Chapter 1. Introduction to Security


This chapter covers the following subjects:

Image Security 101: School is in session. This section discusses some of the basic principles of information security such as CIA and AAA, some basic threats, and various ways to mitigate those threats.

Image Think Like a Hacker: “To know your Enemy, you must become your Enemy” (Sun Tzu). However, sometimes the hacker is your adversary, sometimes not. This section describes the various hats worn in the hacker society, as well as the other actors on the security stage and their attributes.

Image Threat Actor Types and Attributes: From script kiddies to hacktivists to nation states, the stage is filled with different individuals and entities you will defend against. Their motives might be pure, they might not—this section describes the other attackers you should know.


Welcome! Before we launch into heavy-duty security, I’d like to go over some foundation-level security concepts. I recommend that everyone read this chapter, but if you are a seasoned professional, you might opt to scan or skip it. For those of you new to the IT security field, this chapter (and the rest of the book) acts as the basis of your IT sleuthing career.

It is so important in today’s organizations to protect information and information systems from unauthorized access and to prevent the modification, disruption, or destruction of data unless it is approved by the organization. That in a nutshell is information security. Companies consider it so important that many IT directors have transformed into full-fledged executives—chief information officer (CIO), chief security officer (CSO), or chief technology officer (CTO). But let’s not get ahead of ourselves! This book is for persons wanting to embark on, or continue along, the path as a security administrator. Many other names are given to that particular position, but we’ll stick with that one for the sake of continuity throughout this book.

This entire book is all about information security; it’s about locating risks and vulnerabilities to your information, and eliminating those risks, or at least reducing them to a point acceptable to your organization.

This first chapter talks about some basic fundamental security concepts and teaches you to think like a hacker but act like an administrator.

Let’s begin!

Foundation Topics

Security 101

The first thing we need to get out of the way is that nothing is ever completely or truly secure. People might give clever definitions of something that could be completely secure, but it is a utopia—something that can be imagined but never achieved. There is always a way around or through any security precaution that we construct.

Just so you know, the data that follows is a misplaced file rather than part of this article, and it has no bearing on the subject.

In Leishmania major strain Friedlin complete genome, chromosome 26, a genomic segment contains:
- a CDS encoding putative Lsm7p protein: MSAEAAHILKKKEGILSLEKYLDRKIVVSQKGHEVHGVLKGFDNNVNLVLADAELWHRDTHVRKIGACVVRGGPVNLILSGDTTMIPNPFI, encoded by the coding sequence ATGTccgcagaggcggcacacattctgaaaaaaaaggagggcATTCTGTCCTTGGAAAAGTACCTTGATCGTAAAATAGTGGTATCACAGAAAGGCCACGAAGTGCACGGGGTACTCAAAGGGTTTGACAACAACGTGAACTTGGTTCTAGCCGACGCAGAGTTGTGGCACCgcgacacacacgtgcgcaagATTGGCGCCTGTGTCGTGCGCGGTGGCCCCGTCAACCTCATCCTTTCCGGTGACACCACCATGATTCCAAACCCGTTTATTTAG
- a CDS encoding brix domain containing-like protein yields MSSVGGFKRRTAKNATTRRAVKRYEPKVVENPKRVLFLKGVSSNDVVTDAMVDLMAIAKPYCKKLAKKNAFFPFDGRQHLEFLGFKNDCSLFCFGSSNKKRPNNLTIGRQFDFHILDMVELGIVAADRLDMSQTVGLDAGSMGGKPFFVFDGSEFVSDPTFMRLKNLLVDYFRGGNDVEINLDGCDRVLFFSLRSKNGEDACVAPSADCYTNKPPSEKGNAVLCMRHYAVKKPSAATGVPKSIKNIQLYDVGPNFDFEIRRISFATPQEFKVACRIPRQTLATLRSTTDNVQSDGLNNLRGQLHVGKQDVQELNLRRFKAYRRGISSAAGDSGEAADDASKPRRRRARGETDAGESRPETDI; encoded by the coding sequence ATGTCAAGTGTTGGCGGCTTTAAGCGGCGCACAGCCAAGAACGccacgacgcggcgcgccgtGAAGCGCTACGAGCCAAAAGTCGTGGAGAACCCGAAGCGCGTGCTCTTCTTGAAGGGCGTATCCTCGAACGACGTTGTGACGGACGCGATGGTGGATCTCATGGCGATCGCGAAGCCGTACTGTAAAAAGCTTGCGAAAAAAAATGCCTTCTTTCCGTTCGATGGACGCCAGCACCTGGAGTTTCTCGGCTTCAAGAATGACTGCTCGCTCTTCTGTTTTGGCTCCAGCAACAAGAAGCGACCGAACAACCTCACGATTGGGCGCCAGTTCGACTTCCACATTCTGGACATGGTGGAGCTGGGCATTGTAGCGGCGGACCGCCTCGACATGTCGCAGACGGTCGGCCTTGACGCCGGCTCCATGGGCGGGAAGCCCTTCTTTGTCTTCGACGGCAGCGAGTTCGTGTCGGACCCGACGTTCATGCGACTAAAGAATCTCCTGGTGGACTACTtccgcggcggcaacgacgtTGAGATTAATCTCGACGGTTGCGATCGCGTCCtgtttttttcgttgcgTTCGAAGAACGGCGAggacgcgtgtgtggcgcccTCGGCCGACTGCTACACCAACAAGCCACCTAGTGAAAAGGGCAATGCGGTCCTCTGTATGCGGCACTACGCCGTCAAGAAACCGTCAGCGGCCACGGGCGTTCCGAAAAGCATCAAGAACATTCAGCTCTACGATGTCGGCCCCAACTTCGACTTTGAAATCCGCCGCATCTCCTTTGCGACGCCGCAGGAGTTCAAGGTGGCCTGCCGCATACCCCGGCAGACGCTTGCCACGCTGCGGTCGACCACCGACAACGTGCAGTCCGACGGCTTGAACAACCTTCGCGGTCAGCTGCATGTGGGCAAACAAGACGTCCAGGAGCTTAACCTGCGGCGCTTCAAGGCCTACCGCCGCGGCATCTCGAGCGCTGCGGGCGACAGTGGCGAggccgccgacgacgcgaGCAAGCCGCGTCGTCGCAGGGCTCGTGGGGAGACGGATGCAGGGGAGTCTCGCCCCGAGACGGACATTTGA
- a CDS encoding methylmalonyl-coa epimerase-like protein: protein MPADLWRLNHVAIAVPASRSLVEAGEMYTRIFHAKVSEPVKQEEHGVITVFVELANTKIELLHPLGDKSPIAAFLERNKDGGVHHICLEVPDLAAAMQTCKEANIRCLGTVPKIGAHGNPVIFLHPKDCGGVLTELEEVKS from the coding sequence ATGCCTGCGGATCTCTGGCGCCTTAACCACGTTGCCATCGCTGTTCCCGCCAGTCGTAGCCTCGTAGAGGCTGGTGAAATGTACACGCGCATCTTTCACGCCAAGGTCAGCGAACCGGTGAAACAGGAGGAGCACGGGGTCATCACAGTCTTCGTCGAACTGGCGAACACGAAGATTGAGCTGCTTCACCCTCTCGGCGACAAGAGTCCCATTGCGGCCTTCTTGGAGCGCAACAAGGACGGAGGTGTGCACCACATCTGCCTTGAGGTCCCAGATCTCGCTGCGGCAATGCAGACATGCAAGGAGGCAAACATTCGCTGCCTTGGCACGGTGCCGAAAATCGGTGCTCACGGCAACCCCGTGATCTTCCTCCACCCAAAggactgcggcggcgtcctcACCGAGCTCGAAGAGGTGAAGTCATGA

Now that it’s understood that there is no perfect scenario, we can move on to some security basics that can help to build a solid foundation upon which proper mitigating of security risks can begin.

The CIA of Computer Security

No, we’re not talking about the acronym associated with national security, but computers can indeed be the victim of covert operations. To defend against the worst, IT people attempt to adhere to three core principles of information security: confidentiality, integrity, and availability. Collectively, these three are known as the CIA triad as illustrated in Figure 1-1.

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Figure 1-1 The CIA of Computer Security

By employing the concepts of confidentiality, integrity, and availability to its data, an organization can properly secure its hardware, software, and communications. Let’s discuss each of the three items of the CIA triad in a little more depth.

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Image Confidentiality: This concept centers on preventing the disclosure of information to unauthorized persons. For the public it signifies Social Security numbers (or other country-specific identification), driver’s license information, bank accounts and passwords, and so on. For organizations this can include all the preceding information, but it actually denotes the confidentiality of data. To make data confidential, the organization must work hard to make sure that it can be accessed only by authorized individuals. This book spends a good amount of time discussing and showing how to accomplish this. For example, when you use a credit card number at a store or online, the number should be encrypted with a strong cipher so that the card number cannot be compromised. Next time you buy something over the Internet, take a look at how the credit card number is being kept confidential. As a security professional, confidentiality should be your number one goal. In keeping data confidential, you remove threats, absorb vulnerabilities, and reduce risk.